People all over the world have been enamored with the plight of emperor penguins ever since the documentary film “March of the Penguins” debuted in 2005. The film told the story of the epic voyage emperor penguins make every year in April, all for the purpose of breeding their young.
The male emperor penguin could be considered Father of the Year when you consider the lengths this Antarctic animal goes to for his hatchling. After traveling an average of 50 miles (80 kilometers) from the ocean to a hatching ground, penguins mate and the mother produces an egg that she passes to the father.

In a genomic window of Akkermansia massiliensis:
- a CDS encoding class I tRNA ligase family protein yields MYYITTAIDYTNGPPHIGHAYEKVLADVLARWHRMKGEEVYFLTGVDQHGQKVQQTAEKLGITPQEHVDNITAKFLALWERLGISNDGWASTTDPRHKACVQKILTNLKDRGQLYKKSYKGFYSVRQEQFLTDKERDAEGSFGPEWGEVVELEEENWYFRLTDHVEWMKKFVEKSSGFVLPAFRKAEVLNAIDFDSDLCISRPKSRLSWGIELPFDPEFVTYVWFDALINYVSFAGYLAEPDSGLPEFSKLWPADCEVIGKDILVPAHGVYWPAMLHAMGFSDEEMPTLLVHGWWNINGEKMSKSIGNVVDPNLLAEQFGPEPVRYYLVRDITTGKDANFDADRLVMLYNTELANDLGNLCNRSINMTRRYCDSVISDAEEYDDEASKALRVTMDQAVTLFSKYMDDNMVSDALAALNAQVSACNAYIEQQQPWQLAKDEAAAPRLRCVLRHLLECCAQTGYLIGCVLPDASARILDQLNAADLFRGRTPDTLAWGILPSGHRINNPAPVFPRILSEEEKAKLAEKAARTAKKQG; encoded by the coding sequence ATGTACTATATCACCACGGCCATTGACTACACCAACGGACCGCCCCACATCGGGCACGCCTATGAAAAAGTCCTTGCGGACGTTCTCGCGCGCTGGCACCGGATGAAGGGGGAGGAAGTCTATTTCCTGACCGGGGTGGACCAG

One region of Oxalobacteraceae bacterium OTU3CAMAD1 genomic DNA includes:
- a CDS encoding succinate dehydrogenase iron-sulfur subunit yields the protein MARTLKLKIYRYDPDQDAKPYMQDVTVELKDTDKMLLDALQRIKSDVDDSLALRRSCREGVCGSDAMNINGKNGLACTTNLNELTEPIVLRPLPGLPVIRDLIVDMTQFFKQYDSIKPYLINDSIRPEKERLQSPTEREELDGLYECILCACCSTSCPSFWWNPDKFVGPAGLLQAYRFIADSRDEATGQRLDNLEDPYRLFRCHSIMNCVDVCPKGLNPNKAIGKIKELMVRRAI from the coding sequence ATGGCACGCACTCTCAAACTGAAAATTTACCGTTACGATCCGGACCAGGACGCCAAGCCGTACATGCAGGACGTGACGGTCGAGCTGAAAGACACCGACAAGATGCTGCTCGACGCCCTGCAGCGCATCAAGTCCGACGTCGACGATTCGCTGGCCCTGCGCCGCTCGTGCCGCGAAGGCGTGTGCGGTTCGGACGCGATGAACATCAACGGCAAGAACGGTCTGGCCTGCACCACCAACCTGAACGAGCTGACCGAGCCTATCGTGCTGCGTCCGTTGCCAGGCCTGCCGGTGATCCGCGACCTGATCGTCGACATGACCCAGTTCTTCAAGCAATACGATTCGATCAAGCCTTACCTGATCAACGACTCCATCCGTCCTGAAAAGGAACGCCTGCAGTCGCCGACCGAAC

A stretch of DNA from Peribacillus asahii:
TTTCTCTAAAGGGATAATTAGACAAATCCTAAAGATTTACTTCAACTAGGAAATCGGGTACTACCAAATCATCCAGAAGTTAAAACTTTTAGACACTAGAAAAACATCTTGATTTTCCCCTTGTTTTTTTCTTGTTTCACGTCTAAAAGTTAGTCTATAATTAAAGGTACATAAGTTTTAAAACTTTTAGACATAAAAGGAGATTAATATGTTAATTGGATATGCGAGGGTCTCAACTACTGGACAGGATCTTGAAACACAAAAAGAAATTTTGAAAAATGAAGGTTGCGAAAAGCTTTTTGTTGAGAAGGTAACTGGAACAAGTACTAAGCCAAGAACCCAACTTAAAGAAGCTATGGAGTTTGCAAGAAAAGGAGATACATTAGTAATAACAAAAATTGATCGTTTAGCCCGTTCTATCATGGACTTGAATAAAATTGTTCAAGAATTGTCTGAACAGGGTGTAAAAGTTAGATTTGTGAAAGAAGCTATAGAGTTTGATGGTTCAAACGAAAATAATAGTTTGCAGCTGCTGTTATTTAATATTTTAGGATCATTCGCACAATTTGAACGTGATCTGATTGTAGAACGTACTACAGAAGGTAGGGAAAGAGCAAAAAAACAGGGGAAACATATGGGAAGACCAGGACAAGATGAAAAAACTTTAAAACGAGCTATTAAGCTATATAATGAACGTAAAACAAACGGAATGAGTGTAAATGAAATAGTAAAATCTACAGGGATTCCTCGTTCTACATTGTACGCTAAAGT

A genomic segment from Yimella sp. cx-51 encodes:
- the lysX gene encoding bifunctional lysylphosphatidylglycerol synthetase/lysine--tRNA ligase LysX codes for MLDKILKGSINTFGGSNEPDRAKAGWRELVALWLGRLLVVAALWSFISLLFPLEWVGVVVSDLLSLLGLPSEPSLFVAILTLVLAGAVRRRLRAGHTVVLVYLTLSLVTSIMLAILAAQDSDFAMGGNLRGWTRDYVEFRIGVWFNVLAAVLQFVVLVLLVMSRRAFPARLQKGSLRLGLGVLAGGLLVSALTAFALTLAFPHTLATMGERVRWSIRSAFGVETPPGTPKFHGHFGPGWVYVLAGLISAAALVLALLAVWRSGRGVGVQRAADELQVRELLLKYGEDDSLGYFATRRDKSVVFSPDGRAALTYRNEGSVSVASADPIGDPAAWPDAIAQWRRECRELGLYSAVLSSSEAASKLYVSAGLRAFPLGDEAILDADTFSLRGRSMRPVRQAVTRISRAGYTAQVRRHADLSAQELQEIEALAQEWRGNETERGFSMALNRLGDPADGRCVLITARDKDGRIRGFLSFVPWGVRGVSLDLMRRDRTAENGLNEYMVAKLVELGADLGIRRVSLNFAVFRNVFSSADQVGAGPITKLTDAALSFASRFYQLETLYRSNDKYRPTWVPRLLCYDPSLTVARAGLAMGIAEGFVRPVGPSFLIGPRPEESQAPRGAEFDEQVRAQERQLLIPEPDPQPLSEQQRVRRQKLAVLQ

While the mother returns to the sea for food, the father sits on the egg for around 64 days until it hatches. Once the baby penguin emerges, the father keeps it warm and even feeds it nutrients secreted from his own esophagus until the mother returns.
Upon the mother’s return, parental duties are exchanged so the male penguin can return to sea for his first meal in over four months. By December, which is summer in Antarctica, the pack ice begins to melt, revealing the ocean underneath.
This happens just in time for the young emperor penguins, which are finally able to swim and collect food on their own.